The weakest aspect of the songs is the lyrics. Certainly nothing profound or memorable there. Some lyrics may have you thinking, "They can't be serious!" (Case in point: "Hello Groceries" on the first album.) Brass lovers may wish that the vocals would go away entirely. That wish almost comes true on the third album, where four of the six tracks are instrumentals. (The only other instrumental in the collection is "Open Up Wide," which kicks off the first album.)
The original liner notes from the first album are included, but that's all the information we get other than the personnel and track listings. It would have been nice to get some more background, especially for younger listeners who may not be aware of who these players were, or of the band's tragic end in a 1974 plane crash.
10 of 11 people found the following review helpful
on July 17, 2008
The short-lived jazz-fusion band Chase released just three lp's -- all collected here on two-cd's. Bill Chase fused big band jazz and 70's rock into a great experience. Having heard these guys - I never expected 4 guys with trumpets to rock, but they do and listening to this I can relive the experience. Just like BST or Chicago only better -- edgier.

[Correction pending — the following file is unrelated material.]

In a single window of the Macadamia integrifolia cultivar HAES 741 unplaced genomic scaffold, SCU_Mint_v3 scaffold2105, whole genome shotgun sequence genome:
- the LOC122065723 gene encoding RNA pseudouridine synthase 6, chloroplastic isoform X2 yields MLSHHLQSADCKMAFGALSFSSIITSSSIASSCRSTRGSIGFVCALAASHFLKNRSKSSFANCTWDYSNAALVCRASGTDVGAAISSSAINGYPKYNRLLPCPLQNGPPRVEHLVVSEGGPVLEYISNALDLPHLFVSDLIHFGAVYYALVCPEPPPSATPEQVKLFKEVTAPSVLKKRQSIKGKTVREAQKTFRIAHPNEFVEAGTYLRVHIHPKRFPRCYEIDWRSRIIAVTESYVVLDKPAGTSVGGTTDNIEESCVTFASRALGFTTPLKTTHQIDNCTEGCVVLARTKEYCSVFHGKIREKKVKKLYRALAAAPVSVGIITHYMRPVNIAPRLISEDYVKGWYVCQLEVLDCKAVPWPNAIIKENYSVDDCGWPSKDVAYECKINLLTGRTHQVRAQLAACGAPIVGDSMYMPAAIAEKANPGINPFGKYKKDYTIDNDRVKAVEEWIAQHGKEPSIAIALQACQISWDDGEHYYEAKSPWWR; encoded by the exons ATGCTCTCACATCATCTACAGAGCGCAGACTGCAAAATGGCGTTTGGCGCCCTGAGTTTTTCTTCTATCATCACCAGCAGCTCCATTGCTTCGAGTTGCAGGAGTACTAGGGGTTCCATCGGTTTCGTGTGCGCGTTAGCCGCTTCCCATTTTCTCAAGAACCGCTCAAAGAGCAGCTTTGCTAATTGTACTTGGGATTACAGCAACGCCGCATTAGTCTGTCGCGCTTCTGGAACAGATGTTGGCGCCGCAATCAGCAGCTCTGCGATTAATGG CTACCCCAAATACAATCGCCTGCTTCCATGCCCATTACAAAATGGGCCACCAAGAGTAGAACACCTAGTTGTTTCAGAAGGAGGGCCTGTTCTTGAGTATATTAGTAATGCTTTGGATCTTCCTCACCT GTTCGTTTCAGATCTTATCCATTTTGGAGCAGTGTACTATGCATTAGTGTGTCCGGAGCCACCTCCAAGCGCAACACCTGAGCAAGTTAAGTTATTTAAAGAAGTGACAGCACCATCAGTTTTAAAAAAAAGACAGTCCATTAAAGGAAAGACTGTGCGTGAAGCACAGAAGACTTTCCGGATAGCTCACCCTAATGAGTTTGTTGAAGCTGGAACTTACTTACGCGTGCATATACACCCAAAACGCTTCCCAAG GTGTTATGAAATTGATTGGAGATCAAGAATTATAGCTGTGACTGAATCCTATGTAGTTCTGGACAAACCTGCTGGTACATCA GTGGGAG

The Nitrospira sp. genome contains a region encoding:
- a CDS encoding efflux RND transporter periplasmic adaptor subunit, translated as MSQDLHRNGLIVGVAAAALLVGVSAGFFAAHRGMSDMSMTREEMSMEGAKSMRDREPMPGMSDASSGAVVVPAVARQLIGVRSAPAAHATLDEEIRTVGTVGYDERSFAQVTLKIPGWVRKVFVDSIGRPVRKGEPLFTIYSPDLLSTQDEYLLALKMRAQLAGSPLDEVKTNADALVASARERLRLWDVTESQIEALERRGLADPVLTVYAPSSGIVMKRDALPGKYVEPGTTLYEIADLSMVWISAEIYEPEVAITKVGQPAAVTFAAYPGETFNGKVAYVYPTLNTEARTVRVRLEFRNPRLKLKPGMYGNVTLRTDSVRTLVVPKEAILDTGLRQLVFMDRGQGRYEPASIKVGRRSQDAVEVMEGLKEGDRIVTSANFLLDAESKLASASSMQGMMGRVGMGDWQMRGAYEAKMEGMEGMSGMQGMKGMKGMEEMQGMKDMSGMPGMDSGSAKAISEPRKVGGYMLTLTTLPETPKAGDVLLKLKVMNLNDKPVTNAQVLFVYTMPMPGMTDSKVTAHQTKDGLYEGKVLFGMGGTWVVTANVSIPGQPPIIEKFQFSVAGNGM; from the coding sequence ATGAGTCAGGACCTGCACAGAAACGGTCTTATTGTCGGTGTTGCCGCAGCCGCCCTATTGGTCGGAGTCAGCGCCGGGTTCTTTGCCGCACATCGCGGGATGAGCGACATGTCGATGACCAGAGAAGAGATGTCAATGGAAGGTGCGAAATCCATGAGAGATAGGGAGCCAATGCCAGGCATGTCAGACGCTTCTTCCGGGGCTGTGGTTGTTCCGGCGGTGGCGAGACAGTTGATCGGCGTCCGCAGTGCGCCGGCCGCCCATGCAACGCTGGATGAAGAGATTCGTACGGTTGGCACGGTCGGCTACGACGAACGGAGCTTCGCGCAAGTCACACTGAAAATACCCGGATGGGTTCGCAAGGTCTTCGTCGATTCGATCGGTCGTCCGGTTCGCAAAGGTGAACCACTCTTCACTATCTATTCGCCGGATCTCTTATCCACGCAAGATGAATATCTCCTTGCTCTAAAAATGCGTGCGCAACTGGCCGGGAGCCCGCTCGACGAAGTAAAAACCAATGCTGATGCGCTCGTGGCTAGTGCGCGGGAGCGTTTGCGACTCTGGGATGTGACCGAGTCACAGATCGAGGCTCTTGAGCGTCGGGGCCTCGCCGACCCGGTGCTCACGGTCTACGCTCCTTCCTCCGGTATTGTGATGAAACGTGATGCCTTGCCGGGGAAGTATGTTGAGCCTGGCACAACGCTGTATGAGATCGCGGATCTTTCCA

8 of 10 people found the following review helpful
on September 21, 2008
Here you've got 3 classic offerings from this legendary fusion band. There isn't a track on any of these 3 albums that you will need to skip if you like Jazz-Rock. The least popular of these albums "Ennea" actually ends up being the best one but hey, some people don't want any fusion of prog-rock and jazz or lyrics from Greek mythology. If Led Zeppelin, Black Sabbath and Genesis can do it, why not Chase? Considering the low price you pay for 3 albums worth of some of the best, most energetic music ever made, this is is a no-brainer purchase. However, it must be said that the sound on the 1st album still isn't where it needs to be or unfortunately maybe never will be, because, apparently, the original two-track masters cannot be found and it has to be mixed down from a quad master resulting in quite a bit of hiss. "Ennea" and "Pure Music" sound good enough to my ears though it's the incredible arrangements and performances that kick it over the top and not the overall sound production on the albums. Despite the lack of production polish (or maybe because of it), on a good stereo system (I run a Bryston 4BST through Polk Rti12s) these latter two albums crank like nothing else you've ever heard, while the first album is a little rough around the edges and muddy at higher decibels.